They told Trump not to look directly into the sun without special glasses during today's eclipse, so naturally...
...he looked right into the goddamn sun without his special glasses.
Because he's Trump.
You can't tell a clinical narcissist not to do something, you know.
Monday, August 21, 2017
It seems the US Secret Service has reached its yearly manpower budget limit for Trump's detail and there's still months to go, the payroll is exhausted due to all those golfing trips Donny Boy takes, turns out. And while Donald seems to be convinced that the USSS stands for "United States Security Servants", the people protecting him are pretty much fed up with their "principal".
The Secret Service can no longer pay hundreds of agents it needs to carry out an expanded protective mission – in large part due to the sheer size of President Trump's family and efforts necessary to secure their multiple residences up and down the East Coast.
Secret Service Director Randolph "Tex'' Alles, in an interview with USA TODAY, said more than 1,000 agents have already hit the federally mandated caps for salary and overtime allowances that were meant to last the entire year.
The agency has faced a crushing workload since the height of the contentious election season, and it has not relented in the first seven months of the administration. Agents must protect Trump – who has traveled almost every weekend to his properties in Florida, New Jersey and Virginia – and his adult children whose business trips and vacations have taken them across the country and overseas.
"The president has a large family, and our responsibility is required in law,'' Alles said. "I can't change that. I have no flexibility.''
Alles said the service is grappling with an unprecedented number of White House protectees. Under Trump, 42 people have protection, a number that includes 18 members of his family. That's up from 31 during the Obama administration.
Overwork and constant travel have also been driving a recent exodus from the Secret Service ranks, yet without congressional intervention to provide additional funding, Alles will not even be able to pay agents for the work they have already done.
The compensation crunch is so serious that the director has begun discussions with key lawmakers to raise the combined salary and overtime cap for agents, from $160,000 per year to $187,000 for at least the duration of Trump's first term.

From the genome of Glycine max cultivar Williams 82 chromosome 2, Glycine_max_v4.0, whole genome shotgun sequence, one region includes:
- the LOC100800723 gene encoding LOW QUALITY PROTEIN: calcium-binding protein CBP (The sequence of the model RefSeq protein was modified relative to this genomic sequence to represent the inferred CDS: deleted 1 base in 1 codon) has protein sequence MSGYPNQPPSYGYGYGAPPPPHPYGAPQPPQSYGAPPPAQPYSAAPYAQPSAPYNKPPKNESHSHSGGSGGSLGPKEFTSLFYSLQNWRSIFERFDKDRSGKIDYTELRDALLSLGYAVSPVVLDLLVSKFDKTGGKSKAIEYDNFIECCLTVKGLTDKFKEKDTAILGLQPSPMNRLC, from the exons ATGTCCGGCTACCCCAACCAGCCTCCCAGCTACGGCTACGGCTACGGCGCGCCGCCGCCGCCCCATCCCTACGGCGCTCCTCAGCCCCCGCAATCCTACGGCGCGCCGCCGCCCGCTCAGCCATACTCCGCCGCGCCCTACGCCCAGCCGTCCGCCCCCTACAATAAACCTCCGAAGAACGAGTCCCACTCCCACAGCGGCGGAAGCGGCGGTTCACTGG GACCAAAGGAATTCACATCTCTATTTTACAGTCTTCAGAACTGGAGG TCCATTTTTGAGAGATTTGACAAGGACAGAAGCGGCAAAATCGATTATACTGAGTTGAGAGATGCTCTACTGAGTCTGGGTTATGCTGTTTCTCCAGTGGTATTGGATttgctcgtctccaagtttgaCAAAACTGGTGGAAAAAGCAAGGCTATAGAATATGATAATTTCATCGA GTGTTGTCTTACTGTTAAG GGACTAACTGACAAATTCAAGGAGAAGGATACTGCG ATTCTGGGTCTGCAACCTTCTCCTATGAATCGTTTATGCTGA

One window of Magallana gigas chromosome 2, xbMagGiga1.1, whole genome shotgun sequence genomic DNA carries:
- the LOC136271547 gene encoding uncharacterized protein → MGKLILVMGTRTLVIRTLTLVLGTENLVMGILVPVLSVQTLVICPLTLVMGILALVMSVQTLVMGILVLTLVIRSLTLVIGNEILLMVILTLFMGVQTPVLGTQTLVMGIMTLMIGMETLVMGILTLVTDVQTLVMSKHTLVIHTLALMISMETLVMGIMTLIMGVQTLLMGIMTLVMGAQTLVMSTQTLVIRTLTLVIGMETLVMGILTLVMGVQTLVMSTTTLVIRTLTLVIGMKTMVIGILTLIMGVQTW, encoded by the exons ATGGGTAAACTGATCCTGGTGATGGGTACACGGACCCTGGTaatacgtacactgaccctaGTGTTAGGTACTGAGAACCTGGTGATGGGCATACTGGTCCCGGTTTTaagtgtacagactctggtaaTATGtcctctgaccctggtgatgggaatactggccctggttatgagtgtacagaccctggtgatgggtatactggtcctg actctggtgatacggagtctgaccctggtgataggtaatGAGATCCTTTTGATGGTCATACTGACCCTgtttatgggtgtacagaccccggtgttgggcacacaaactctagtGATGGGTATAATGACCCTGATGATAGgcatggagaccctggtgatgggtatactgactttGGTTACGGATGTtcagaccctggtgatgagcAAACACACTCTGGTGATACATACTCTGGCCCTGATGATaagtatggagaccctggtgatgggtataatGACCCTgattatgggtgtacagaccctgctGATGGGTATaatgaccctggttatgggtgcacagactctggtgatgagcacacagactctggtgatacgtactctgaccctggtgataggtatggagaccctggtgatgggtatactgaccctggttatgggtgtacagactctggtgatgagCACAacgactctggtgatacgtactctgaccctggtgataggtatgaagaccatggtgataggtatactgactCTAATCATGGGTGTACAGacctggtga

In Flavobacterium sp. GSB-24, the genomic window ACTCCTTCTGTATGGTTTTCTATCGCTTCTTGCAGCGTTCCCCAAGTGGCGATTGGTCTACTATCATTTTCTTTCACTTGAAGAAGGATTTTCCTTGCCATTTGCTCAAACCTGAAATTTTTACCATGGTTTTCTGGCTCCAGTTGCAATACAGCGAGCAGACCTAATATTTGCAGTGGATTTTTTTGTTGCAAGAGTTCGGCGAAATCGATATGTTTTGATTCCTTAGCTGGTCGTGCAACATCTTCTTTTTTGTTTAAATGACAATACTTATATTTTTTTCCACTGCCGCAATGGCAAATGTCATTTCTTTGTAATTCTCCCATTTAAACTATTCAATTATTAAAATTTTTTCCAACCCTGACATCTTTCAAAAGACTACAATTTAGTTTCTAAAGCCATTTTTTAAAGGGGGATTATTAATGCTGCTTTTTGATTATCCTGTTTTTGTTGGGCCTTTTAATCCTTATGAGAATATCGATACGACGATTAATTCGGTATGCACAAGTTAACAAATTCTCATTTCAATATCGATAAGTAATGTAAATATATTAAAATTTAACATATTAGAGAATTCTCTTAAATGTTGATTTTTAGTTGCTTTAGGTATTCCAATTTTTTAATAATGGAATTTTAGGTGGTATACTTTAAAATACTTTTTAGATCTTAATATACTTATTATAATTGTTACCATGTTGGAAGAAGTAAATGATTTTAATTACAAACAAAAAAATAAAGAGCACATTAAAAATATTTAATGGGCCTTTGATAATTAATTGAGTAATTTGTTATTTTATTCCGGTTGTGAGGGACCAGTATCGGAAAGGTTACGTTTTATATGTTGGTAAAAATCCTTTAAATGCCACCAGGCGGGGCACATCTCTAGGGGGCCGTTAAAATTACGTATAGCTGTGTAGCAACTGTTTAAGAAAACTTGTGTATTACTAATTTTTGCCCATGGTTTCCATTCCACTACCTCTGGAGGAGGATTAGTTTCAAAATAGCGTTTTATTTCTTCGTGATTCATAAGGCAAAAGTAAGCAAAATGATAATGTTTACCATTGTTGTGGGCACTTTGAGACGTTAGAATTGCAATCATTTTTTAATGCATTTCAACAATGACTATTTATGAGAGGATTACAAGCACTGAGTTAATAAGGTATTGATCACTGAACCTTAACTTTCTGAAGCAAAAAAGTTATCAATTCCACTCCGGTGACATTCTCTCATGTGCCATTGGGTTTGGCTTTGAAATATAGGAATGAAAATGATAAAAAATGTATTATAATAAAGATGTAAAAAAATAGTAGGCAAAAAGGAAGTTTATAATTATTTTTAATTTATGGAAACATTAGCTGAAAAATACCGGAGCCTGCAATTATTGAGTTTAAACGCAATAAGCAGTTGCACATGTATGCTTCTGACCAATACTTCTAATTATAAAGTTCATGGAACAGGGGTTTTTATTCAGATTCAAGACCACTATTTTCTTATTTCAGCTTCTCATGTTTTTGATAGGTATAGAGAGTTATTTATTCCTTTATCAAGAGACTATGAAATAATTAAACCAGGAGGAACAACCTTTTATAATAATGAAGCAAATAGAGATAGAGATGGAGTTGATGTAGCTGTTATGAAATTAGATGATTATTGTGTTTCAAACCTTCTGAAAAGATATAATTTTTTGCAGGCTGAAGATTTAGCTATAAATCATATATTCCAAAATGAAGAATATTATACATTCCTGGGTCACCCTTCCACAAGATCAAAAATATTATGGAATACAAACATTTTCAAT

But even if such a proposal was approved, about 130 veteran agents would not be fully compensated for hundreds of hours already amassed, according to the agency.
"I don't see this changing in the near term,'' Alles said.
Both Republican and Democratic lawmakers expressed deep concern for the continuing stress on the agency, first thrust into turmoil five years ago with disclosures about sexual misconduct by agents in Colombia and subsequent White House security breaches.
A special investigative panel formed after a particularly egregious 2014 White House breach also found that that agents and uniform officers worked "an unsustainable number of hours,'' which also contributed to troubling attrition rates.
While about 800 agents and uniformed officers were hired during the past year as part of an ongoing recruiting blitz to bolster the ranks, attrition limited the agency's net staffing gain to 300, according to agency records. And last year, Congress had to approve a one-time fix to ensure that 1,400 agents would be compensated for thousands of hours of overtime earned above compensation limits. Last year's compensation shortfall was first disclosed by USA TODAY.
So yeah, there are agents basically working for free because after several years of USSS screw-ups during the Obama years, we've now got the oversight pendulum so far in the other direction that Trump basically gets to abuse them.
The real issue of course remains the graft this represents. The reason why the USSS has reached its limits is because Trump is making them pay for his golf clubs, his hotel services, his NYC tower, you name it. This needs to stop, but it won't because the GOP Congress won't lift a finger.